Can we stay creative when we’re feeling uninspired?
Creativity is a mood-dependent state of mind. The frequently cited notion of ‘feeling creative’ isn’t accidental; how we mentally respond to a given task directly relates to how we perform it. There are many roles that naturally cultivate creative thinking – whether it’s as a designer, writer or marketer – but many that do not. These are roles assumed to be void of any creative thread (such as, for example much of the corporate world, or journalism).
However, creativity isn’t exclusive to a batch of coffee-shop professionals, nor particularly elusive. It’s just harder to exercise your creative toolset when faced by dull and perfunctory work. And it’s not necessarily to do with job roles either; as we trudge reluctantly into the new year, it’s difficult for even the most creatively minded to stay inspired, beleaguered by the January fog. If Christmas is the happy, bonus-infused peak of our mountain, then January is the tumble down.
But like gold and diamonds, creativity can be exhumed from unglamorous places. Much of the dilemma faced when we feel uncreative is related to expectation. We’ve made creativity synonymous with the act of creating – of bringing about something new and otherwise unseen. But creativity isn’t evidenced by a single act, but by a history of out-of-the-box thinking. Whilst a dustbin man is unlikely to stumble upon a new revelation that will create a dramatic shift in his work order, this is the exception to a general rule: opportunities for creativity are everywhere, both within our personal and professional lives.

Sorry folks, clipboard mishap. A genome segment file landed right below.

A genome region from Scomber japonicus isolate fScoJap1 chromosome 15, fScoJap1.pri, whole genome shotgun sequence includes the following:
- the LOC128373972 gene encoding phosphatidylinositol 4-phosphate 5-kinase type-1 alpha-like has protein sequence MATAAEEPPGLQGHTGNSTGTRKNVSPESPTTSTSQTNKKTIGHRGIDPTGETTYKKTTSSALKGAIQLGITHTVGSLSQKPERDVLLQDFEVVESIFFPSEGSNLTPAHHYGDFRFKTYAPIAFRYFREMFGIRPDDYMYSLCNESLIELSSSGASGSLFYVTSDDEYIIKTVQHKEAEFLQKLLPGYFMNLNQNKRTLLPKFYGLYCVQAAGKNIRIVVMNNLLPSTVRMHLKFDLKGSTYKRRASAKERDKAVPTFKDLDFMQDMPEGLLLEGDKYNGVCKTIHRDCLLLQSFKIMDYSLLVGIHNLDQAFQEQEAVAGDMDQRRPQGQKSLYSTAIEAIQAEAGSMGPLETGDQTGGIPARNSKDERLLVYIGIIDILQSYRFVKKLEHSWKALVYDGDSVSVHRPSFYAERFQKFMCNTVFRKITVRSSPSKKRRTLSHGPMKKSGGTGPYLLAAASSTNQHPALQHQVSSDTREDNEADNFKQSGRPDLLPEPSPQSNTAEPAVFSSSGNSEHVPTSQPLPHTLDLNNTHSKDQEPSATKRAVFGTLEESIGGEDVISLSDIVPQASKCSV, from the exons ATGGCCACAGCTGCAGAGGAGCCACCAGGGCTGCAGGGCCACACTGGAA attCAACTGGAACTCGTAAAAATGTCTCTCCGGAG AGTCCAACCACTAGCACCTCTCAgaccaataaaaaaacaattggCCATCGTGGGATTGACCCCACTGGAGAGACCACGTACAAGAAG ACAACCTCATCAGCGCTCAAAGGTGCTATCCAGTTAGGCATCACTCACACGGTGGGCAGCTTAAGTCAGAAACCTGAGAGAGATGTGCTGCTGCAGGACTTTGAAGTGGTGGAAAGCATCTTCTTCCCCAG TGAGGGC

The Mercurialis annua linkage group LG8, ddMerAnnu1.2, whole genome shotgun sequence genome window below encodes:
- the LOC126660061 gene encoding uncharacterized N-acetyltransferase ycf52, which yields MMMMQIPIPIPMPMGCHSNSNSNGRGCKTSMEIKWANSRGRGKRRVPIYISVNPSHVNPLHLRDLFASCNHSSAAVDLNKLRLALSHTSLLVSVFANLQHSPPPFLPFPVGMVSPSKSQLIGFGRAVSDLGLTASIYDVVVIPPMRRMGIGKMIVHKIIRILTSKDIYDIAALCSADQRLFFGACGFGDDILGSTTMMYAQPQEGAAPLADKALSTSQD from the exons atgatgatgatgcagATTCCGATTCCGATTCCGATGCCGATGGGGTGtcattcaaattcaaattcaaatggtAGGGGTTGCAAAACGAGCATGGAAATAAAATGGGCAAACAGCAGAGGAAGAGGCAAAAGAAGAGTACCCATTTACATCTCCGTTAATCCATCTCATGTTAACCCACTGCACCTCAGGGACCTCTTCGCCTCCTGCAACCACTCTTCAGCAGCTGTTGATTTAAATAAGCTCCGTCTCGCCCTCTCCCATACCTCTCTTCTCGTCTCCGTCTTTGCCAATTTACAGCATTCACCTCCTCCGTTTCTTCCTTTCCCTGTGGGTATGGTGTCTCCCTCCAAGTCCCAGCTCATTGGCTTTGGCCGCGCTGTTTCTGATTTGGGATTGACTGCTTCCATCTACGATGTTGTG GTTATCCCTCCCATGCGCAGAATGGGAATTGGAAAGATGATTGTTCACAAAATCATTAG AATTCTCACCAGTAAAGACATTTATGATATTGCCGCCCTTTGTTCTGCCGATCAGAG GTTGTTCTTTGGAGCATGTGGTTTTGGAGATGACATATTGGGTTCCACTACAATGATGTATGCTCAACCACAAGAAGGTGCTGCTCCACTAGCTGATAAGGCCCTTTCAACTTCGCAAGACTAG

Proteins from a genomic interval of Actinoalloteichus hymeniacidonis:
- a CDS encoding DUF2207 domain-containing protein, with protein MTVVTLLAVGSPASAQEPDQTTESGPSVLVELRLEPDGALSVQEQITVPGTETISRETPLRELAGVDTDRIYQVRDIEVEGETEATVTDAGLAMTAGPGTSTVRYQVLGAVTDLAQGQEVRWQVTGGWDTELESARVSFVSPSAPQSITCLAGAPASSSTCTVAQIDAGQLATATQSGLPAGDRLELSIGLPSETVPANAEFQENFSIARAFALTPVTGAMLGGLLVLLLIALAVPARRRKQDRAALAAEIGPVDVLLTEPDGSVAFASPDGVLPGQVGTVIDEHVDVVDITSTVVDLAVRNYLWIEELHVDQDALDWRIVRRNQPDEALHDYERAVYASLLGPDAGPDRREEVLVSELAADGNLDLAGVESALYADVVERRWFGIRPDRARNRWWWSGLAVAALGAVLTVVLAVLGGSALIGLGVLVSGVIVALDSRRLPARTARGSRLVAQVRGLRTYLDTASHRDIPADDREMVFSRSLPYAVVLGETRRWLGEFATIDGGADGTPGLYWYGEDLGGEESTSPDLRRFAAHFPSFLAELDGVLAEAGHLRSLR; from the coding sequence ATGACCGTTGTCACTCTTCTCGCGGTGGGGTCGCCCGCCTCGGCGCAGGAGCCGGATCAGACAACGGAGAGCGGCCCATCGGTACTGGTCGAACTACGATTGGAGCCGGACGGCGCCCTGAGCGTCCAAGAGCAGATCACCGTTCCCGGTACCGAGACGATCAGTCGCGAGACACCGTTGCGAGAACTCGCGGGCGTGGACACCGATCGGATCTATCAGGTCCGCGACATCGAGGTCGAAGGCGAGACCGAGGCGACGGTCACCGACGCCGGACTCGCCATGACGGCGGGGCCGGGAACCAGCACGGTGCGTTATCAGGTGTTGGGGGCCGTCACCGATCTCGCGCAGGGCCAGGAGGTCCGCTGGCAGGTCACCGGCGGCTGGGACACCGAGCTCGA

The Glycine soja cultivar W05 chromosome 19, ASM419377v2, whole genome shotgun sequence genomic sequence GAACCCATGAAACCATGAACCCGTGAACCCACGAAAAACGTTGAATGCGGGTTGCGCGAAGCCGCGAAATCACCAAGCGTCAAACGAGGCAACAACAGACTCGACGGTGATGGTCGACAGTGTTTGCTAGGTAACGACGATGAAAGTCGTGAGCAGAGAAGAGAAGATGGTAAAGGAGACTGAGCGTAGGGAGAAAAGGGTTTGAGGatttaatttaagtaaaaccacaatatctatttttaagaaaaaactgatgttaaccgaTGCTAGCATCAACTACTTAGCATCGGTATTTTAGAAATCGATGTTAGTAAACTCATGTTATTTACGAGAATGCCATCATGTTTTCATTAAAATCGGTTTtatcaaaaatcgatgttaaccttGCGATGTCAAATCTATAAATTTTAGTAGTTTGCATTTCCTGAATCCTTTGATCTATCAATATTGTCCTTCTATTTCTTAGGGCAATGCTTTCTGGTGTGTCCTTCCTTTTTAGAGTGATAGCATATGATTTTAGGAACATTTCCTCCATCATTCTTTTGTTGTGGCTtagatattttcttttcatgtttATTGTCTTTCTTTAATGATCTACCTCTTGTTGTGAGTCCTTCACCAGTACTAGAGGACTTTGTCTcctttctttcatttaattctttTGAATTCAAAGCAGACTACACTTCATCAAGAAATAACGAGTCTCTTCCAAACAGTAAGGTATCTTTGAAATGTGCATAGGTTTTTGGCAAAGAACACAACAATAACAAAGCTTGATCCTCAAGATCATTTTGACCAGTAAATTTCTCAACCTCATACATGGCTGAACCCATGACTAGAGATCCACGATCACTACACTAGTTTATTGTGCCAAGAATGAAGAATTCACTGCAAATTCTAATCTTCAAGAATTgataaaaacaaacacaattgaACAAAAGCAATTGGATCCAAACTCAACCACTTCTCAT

Creativity is an individual’s capacity to see beyond their immediate reality. For artists, this is a day-to-day necessity as they spend their lives extrapolating and contemplating fictions. But we’re all capable of envisioning a split in the road and creating new paths for others to follow. It’s about having fun with what you have and developing mini-narratives that explore untouched territory.
Of creativity, Oscar Wilde wrote: “An idea that is not dangerous is unworthy of being called an idea at all.”
Dangerous doesn’t have to be throwing your fortune on black or taking a nose dive of a ledge; it’s the danger inherent to any change we make. Tomorrow is naturally uncertain; it’s only our structures and routines that make it otherwise. By forcing ourselves to be creative, we’re challenging the uninspired (because routines left unchallenged lead to the mundane). It’s when we stop counting the days, the weeks, the years, and float unimpeded that we miss the chance to achieve our goals.
So, if you’re in a job that feels uninspired, discover ways to create change and incite something new. This can mean performing better, increasing efficiency or improving upon what you have. And here we arrive at the crux of the formula: the way to feel creative is to feel the need for difference, no matter the situation. Perform a job identical to next person and you’ll remain two undisguisable shadows. There’ll never be a better day than today to realise your creative potential.